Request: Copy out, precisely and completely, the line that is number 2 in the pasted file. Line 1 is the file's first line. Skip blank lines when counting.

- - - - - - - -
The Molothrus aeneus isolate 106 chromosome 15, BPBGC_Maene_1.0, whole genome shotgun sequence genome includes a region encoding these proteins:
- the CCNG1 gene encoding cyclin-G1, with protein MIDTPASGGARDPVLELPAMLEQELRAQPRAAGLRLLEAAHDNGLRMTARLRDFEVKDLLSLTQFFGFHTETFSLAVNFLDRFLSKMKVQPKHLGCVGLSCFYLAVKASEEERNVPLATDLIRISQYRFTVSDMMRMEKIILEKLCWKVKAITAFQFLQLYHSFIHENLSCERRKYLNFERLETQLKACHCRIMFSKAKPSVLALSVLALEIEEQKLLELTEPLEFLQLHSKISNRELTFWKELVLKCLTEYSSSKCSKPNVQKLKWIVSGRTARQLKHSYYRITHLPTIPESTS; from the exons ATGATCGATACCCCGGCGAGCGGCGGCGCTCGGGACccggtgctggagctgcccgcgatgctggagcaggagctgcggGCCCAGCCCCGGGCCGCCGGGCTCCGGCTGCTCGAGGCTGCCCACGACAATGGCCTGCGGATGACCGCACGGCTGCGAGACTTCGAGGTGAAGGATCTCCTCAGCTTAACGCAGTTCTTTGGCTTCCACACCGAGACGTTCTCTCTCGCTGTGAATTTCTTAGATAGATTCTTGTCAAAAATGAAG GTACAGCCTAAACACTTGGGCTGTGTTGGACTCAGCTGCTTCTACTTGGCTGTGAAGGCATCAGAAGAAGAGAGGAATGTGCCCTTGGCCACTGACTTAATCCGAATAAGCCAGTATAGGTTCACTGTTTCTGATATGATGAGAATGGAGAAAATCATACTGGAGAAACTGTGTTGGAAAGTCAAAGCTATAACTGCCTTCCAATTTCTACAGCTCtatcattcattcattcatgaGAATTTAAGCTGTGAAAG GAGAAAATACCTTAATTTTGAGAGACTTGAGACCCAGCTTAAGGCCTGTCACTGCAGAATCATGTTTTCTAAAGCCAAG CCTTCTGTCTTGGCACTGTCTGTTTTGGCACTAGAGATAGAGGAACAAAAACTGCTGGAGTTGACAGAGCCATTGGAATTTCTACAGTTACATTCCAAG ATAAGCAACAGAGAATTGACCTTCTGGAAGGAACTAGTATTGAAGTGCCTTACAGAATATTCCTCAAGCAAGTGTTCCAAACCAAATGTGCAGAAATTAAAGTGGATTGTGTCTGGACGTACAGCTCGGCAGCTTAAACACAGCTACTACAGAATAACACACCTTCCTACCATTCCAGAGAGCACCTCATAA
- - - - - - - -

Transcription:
- the CCNG1 gene encoding cyclin-G1, with protein MIDTPASGGARDPVLELPAMLEQELRAQPRAAGLRLLEAAHDNGLRMTARLRDFEVKDLLSLTQFFGFHTETFSLAVNFLDRFLSKMKVQPKHLGCVGLSCFYLAVKASEEERNVPLATDLIRISQYRFTVSDMMRMEKIILEKLCWKVKAITAFQFLQLYHSFIHENLSCERRKYLNFERLETQLKACHCRIMFSKAKPSVLALSVLALEIEEQKLLELTEPLEFLQLHSKISNRELTFWKELVLKCLTEYSSSKCSKPNVQKLKWIVSGRTARQLKHSYYRITHLPTIPESTS; from the exons ATGATCGATACCCCGGCGAGCGGCGGCGCTCGGGACccggtgctggagctgcccgcgatgctggagcaggagctgcggGCCCAGCCCCGGGCCGCCGGGCTCCGGCTGCTCGAGGCTGCCCACGACAATGGCCTGCGGATGACCGCACGGCTGCGAGACTTCGAGGTGAAGGATCTCCTCAGCTTAACGCAGTTCTTTGGCTTCCACACCGAGACGTTCTCTCTCGCTGTGAATTTCTTAGATAGATTCTTGTCAAAAATGAAG GTACAGCCTAAACACTTGGGCTGTGTTGGACTCAGCTGCTTCTACTTGGCTGTGAAGGCATCAGAAGAAGAGAGGAATGTGCCCTTGGCCACTGACTTAATCCGAATAAGCCAGTATAGGTTCACTGTTTCTGATATGATGAGAATGGAGAAAATCATACTGGAGAAACTGTGTTGGAAAGTCAAAGCTATAACTGCCTTCCAATTTCTACAGCTCtatcattcattcattcatgaGAATTTAAGCTGTGAAAG GAGAAAATACCTTAATTTTGAGAGACTTGAGACCCAGCTTAAGGCCTGTCACTGCAGAATCATGTTTTCTAAAGCCAAG CCTTCTGTCTTGGCACTGTCTGTTTTGGCACTAGAGATAGAGGAACAAAAACTGCTGGAGTTGACAGAGCCATTGGAATTTCTACAGTTACATTCCAAG ATAAGCAACAGAGAATTGACCTTCTGGAAGGAACTAGTATTGAAGTGCCTTACAGAATATTCCTCAAGCAAGTGTTCCAAACCAAATGTGCAGAAATTAAAGTGGATTGTGTCTGGACGTACAGCTCGGCAGCTTAAACACAGCTACTACAGAATAACACACCTTCCTACCATTCCAGAGAGCACCTCATAA